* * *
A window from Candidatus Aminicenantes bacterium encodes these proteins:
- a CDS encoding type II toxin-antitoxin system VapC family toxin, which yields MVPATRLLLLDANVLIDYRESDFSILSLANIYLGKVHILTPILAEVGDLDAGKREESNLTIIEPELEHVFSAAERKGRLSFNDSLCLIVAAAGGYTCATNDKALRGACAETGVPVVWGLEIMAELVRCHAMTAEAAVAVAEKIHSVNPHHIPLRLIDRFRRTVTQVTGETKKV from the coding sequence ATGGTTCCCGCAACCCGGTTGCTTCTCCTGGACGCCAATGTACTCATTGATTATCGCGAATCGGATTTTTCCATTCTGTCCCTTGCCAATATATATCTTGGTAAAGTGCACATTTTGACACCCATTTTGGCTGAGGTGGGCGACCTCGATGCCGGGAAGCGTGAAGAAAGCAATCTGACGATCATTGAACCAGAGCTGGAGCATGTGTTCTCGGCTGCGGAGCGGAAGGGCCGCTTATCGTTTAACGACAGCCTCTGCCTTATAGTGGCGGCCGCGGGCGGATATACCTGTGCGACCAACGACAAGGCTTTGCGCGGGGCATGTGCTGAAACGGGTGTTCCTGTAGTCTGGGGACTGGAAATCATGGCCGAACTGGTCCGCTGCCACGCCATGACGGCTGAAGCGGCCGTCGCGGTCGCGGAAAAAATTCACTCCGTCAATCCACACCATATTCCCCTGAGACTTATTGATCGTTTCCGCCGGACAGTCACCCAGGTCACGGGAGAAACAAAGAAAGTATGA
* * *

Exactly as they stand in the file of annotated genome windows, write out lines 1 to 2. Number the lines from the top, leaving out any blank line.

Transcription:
A window from Candidatus Aminicenantes bacterium encodes these proteins:
- a CDS encoding type II toxin-antitoxin system VapC family toxin, which yields MVPATRLLLLDANVLIDYRESDFSILSLANIYLGKVHILTPILAEVGDLDAGKREESNLTIIEPELEHVFSAAERKGRLSFNDSLCLIVAAAGGYTCATNDKALRGACAETGVPVVWGLEIMAELVRCHAMTAEAAVAVAEKIHSVNPHHIPLRLIDRFRRTVTQVTGETKKV from the coding sequence ATGGTTCCCGCAACCCGGTTGCTTCTCCTGGACGCCAATGTACTCATTGATTATCGCGAATCGGATTTTTCCATTCTGTCCCTTGCCAATATATATCTTGGTAAAGTGCACATTTTGACACCCATTTTGGCTGAGGTGGGCGACCTCGATGCCGGGAAGCGTGAAGAAAGCAATCTGACGATCATTGAACCAGAGCTGGAGCATGTGTTCTCGGCTGCGGAGCGGAAGGGCCGCTTATCGTTTAACGACAGCCTCTGCCTTATAGTGGCGGCCGCGGGCGGATATACCTGTGCGACCAACGACAAGGCTTTGCGCGGGGCATGTGCTGAAACGGGTGTTCCTGTAGTCTGGGGACTGGAAATCATGGCCGAACTGGTCCGCTGCCACGCCATGACGGCTGAAGCGGCCGTCGCGGTCGCGGAAAAAATTCACTCCGTCAATCCACACCATATTCCCCTGAGACTTATTGATCGTTTCCGCCGGACAGTCACCCAGGTCACGGGAGAAACAAAGAAAGTATGA